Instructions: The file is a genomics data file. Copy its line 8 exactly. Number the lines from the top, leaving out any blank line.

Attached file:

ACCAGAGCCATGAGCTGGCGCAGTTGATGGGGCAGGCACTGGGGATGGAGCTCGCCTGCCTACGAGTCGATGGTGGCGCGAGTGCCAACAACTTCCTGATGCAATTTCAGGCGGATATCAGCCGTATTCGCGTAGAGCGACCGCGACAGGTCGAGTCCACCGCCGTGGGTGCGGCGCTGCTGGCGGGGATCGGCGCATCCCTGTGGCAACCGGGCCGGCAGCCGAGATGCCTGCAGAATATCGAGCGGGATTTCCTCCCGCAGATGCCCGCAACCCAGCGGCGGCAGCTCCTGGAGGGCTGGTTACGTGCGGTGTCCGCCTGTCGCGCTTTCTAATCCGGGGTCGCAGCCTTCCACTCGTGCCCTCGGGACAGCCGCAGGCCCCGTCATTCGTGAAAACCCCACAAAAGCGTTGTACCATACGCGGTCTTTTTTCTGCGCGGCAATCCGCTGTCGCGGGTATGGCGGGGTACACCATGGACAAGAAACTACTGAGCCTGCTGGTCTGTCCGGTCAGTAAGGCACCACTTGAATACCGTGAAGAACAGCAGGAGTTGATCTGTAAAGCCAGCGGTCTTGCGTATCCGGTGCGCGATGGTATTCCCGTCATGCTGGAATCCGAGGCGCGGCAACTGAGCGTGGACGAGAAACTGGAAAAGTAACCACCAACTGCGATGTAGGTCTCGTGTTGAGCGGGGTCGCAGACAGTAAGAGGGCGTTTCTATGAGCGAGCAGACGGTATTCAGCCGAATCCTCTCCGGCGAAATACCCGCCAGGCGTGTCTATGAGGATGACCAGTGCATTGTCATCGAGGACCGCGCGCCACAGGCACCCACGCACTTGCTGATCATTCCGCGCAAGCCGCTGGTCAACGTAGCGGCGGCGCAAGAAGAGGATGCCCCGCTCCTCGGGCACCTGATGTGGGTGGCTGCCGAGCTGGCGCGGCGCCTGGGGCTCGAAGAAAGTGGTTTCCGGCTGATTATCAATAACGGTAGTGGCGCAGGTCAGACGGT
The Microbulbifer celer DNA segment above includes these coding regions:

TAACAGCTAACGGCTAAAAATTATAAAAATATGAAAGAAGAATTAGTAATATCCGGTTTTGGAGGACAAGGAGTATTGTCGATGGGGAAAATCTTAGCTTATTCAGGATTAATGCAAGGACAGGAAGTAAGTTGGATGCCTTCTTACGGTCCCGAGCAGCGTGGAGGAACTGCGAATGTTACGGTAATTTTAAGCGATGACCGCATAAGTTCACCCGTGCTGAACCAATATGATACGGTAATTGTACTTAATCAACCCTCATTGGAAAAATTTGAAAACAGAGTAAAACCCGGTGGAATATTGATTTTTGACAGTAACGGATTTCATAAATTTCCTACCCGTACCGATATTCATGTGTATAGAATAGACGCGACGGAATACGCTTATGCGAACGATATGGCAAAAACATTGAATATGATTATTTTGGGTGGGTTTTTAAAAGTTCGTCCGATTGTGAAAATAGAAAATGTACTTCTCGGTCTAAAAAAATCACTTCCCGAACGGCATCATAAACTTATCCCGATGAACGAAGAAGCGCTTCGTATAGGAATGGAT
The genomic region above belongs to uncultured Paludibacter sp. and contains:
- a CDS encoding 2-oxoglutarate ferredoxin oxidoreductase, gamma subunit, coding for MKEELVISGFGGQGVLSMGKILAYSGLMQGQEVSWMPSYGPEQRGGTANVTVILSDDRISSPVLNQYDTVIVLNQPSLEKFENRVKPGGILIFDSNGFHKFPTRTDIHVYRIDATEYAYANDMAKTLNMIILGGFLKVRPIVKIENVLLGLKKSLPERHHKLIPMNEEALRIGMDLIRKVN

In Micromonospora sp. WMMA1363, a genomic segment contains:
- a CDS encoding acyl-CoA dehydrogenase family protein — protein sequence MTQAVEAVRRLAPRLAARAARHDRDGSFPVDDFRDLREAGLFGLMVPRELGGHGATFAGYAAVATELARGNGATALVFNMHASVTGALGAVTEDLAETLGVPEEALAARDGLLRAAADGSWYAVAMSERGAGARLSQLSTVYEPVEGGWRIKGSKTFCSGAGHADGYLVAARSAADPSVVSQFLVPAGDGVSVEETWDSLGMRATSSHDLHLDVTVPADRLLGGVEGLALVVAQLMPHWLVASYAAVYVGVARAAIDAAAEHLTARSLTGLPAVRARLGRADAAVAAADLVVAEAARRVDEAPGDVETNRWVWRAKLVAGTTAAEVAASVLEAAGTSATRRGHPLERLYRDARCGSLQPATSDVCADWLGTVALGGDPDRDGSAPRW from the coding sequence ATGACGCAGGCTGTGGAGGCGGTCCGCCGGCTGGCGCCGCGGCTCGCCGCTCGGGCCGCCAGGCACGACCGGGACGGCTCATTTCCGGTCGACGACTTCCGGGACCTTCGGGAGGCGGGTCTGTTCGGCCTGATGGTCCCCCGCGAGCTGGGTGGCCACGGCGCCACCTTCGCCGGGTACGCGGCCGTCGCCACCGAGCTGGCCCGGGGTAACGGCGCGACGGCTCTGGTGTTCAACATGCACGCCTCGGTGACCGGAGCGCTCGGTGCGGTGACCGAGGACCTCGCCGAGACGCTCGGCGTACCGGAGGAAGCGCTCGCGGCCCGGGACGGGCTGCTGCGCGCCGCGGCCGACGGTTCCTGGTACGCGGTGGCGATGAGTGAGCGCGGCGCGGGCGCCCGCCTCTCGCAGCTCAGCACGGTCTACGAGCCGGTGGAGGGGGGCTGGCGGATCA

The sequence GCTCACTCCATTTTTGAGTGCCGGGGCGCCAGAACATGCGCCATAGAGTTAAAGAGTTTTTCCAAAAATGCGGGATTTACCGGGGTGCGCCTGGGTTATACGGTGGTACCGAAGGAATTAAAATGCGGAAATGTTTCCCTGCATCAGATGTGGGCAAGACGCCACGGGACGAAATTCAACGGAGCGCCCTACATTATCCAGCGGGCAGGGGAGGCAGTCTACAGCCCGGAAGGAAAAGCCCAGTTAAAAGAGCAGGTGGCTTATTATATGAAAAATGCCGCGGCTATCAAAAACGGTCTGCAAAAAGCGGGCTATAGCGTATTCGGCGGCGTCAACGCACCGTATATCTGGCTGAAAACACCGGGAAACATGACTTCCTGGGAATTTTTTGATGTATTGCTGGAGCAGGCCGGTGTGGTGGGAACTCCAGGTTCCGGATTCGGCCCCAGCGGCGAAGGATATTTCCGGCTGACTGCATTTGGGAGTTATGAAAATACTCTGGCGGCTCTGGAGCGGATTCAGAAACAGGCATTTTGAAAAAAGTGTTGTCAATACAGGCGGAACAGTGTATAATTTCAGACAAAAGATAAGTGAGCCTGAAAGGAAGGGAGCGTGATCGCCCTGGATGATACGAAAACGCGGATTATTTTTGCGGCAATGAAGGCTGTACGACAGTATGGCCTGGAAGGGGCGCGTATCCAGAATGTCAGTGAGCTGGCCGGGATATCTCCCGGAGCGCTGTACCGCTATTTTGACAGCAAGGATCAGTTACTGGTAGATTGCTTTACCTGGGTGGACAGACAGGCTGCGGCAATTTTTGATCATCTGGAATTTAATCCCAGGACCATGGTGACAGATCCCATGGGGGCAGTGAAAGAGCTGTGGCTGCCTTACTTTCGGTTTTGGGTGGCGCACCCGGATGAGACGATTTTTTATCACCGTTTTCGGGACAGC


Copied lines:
The sequence GCTCACTCCATTTTTGAGTGCCGGGGCGCCAGAACATGCGCCATAGAGTTAAAGAGTTTTTCCAAAAATGCGGGATTTACCGGGGTGCGCCTGGGTTATACGGTGGTACCGAAGGAATTAAAATGCGGAAATGTTTCCCTGCATCAGATGTGGGCAAGACGCCACGGGACGAAATTCAACGGAGCGCCCTACATTATCCAGCGGGCAGGGGAGGCAGTCTACAGCCCGGAAGGAAAAGCCCAGTTAAAAGAGCAGGTGGCTTATTATATGAAAAATGCCGCGGCTATCAAAAACGGTCTGCAAAAAGCGGGCTATAGCGTATTCGGCGGCGTCAACGCACCGTATATCTGGCTGAAAACACCGGGAAACATGACTTCCTGGGAATTTTTTGATGTATTGCTGGAGCAGGCCGGTGTGGTGGGAACTCCAGGTTCCGGATTCGGCCCCAGCGGCGAAGGATATTTCCGGCTGACTGCATTTGGGAGTTATGAAAATACTCTGGCGGCTCTGGAGCGGATTCAGAAACAGGCATTTTGAAAAAAGTGTTGTCAATACAGGCGGAACAGTGTATAATTTCAGACAAAAGATAAGTGAGCCTGAAAGGAAGGGAGCGTGATCGCCCTGGATGATACGAAAACGCGGATTATTTTTGCGGCAATGAAGGCTGTACGACAGTATGGCCTGGAAGGGGCGCGTATCCAGAATGTCAGTGAGCTGGCCGGGATATCTCCCGGAGCGCTGTACCGCTATTTTGACAGCAAGGATCAGTTACTGGTAGATTGCTTTACCTGGGTGGACAGACAGGCTGCGGCAATTTTTGATCATCTGGAATTTAATCCCAGGACCATGGTGACAGATCCCATGGGGGCAGTGAAAGAGCTGTGGCTGCCTTACTTTCGGTTTTGGGTGGCGCACCCGGATGAGACGATTTTTTATCACCGTTTTCGGGACAGC